We know that the House healthcare reform bill passed after an eleventh-hour compromise (you might say betrayal) on abortion access. We know the compromise, the Stupak-Pitts amendment, is bad. But do we know exactly how it’s bad for women (and their partners)? Here’s a quick primer on what the amendment actually means for any woman accessing healthcare through the newly-created health insurance exchange.
Over the summer, legislators struck an agreement on abortion funding in which private plans offered through the health insurance exchange couldn’t use federal dollars to cover abortion care. They could, however, cover abortion care with funds from individuals’ premiums, and the agreement, the Capps Amendment, required at least one plan in every region to offer abortion care, and at least one not to. As many observers predicted, the Capps Amendment didn’t mollify anti-abortion crusaders, namely the US Conference of Catholic Bishops, which commands an outsize role in the debate over healthcare reform.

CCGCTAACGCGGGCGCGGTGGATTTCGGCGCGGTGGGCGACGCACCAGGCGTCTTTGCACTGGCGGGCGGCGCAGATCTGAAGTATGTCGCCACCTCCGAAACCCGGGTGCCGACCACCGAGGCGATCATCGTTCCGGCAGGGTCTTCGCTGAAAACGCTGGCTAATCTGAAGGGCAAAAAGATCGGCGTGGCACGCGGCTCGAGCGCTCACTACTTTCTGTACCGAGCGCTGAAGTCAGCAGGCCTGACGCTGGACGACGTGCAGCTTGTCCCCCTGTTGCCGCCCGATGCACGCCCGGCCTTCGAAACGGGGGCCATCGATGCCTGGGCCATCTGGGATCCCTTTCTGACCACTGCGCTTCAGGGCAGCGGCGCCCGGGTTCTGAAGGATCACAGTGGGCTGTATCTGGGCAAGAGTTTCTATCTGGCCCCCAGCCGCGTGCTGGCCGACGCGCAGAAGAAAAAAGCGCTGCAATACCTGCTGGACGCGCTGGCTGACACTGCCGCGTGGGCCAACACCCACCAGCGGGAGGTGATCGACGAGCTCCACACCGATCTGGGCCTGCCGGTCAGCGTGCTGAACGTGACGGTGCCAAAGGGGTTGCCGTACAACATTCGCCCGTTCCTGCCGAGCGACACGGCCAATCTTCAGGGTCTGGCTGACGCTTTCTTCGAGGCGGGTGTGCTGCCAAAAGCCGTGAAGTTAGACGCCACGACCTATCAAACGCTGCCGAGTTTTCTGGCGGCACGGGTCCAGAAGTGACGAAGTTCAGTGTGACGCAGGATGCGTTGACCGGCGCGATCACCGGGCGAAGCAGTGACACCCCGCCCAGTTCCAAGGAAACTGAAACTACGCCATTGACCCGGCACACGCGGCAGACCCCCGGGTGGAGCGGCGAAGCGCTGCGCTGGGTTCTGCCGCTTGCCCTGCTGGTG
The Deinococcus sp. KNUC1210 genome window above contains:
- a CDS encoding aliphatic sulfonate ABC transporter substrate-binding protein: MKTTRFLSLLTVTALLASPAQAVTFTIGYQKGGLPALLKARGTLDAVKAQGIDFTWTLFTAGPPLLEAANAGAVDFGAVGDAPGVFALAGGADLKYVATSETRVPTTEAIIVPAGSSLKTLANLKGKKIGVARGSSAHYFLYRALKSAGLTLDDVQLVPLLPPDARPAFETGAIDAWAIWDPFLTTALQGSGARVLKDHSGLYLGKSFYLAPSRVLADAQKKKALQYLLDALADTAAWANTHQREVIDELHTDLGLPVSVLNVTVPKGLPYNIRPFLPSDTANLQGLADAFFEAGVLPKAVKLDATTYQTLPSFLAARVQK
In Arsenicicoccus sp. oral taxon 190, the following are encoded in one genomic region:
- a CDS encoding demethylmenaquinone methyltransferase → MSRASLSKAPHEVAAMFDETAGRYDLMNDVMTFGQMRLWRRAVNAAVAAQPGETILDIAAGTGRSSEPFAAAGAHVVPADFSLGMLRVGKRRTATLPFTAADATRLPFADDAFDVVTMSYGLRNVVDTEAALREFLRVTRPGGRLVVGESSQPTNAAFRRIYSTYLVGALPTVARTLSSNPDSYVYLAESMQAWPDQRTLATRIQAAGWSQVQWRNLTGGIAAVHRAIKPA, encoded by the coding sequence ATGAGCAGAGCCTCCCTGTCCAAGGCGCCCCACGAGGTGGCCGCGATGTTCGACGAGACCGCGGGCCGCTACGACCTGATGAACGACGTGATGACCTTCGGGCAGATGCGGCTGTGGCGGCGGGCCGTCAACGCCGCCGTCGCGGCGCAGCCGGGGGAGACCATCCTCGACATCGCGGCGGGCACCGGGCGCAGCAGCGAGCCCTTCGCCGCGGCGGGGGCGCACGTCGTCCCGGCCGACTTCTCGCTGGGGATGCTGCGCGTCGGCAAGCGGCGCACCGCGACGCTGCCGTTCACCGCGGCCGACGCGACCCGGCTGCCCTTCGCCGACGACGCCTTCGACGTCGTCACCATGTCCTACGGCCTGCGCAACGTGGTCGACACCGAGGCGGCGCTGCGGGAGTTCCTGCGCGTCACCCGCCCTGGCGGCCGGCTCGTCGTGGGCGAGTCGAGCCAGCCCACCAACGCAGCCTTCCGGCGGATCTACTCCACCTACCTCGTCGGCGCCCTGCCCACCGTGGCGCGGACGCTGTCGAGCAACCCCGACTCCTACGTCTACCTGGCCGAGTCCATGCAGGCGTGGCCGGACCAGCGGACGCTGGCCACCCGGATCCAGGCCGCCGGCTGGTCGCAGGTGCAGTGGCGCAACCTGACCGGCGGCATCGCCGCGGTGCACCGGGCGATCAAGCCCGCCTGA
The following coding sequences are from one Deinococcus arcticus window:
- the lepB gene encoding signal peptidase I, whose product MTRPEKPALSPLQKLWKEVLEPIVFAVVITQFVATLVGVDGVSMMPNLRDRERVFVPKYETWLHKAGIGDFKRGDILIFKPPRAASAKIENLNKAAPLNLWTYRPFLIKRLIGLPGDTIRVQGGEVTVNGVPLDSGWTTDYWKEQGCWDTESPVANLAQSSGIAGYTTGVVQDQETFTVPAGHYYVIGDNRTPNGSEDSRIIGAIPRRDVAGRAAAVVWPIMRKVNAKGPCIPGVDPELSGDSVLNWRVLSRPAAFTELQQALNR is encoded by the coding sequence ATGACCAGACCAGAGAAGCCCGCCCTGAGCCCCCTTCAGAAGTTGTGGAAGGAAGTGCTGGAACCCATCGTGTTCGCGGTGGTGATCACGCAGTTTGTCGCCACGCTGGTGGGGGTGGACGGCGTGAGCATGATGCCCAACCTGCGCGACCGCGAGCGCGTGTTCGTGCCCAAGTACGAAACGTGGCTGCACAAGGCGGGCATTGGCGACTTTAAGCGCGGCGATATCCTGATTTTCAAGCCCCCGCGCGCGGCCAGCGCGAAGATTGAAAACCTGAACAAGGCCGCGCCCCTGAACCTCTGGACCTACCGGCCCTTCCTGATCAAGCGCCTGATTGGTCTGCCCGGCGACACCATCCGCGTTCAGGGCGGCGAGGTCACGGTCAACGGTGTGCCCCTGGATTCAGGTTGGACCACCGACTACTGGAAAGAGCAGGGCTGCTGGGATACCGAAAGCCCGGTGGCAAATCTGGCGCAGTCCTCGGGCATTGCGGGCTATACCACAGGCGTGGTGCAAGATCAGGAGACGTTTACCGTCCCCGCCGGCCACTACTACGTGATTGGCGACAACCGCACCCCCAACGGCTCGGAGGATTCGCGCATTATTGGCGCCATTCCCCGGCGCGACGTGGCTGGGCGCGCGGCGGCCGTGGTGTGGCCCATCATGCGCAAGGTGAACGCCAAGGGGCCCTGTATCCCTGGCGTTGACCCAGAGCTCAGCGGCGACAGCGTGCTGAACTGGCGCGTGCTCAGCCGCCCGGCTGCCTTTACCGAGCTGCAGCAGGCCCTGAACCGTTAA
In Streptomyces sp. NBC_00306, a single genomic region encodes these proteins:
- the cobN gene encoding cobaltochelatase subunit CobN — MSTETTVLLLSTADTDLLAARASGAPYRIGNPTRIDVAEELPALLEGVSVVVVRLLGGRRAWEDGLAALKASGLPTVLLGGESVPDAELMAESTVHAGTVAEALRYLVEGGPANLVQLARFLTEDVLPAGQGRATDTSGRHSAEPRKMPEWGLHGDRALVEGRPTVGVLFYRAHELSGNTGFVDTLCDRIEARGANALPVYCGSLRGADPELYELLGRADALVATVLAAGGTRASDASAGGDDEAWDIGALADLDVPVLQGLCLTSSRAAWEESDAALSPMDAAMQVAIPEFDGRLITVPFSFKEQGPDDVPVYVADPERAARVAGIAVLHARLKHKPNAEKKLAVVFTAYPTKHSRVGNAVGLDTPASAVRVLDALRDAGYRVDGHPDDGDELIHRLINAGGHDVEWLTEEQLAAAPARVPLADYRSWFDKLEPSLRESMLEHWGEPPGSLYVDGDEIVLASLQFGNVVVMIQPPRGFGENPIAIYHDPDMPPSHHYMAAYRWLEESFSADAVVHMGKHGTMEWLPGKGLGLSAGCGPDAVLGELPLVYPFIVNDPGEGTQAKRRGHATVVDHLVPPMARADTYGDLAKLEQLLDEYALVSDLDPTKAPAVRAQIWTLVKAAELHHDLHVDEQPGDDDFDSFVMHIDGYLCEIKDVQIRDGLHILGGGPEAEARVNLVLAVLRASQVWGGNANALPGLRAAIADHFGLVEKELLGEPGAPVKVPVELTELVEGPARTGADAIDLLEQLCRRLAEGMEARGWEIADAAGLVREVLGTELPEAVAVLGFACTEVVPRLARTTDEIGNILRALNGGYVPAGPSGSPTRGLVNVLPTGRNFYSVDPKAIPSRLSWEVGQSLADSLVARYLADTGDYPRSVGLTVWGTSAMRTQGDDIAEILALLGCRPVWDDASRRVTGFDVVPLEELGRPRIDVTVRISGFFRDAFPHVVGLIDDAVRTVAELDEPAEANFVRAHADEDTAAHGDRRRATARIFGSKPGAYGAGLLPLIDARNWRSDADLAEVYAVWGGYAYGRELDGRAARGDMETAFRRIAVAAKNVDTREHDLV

So what we ended up with was drastically worse. After the initial compromise fell apart, Rep. Bart Stupak introduced the eponymous amendment, under which any plan purchased with any federal subsidy cannot cover abortion services–even with private funds. Plus, the public plan won’t cover abortion care. While plans participating in the health insurance exchange are legally permitted to offer a version of the plan that does cover abortion–enrollment limited to those who pay for the entire plan without any subsidy–it’s unlikely plans will go the extra mile to offer that coverage, Planned Parenthood’s Laurie Rubiner said this morning on the Brian Lehrer Show. That would be "awfully complex," Rubiner explained. Because the majority of Americans purchasing insurance through the exchange would be using affordability credits, the plan without abortion coverage will become the "standard plan." Rubiner also cited privacy concerns over purchasing abortion-inclusive coverage. The Wall Street Journal observed, "Insurers may be reluctant to [set up abortion-inclusive plans] because it could complicate how they pool risk and force them to label policies in a way that could draw attention from abortion opponents."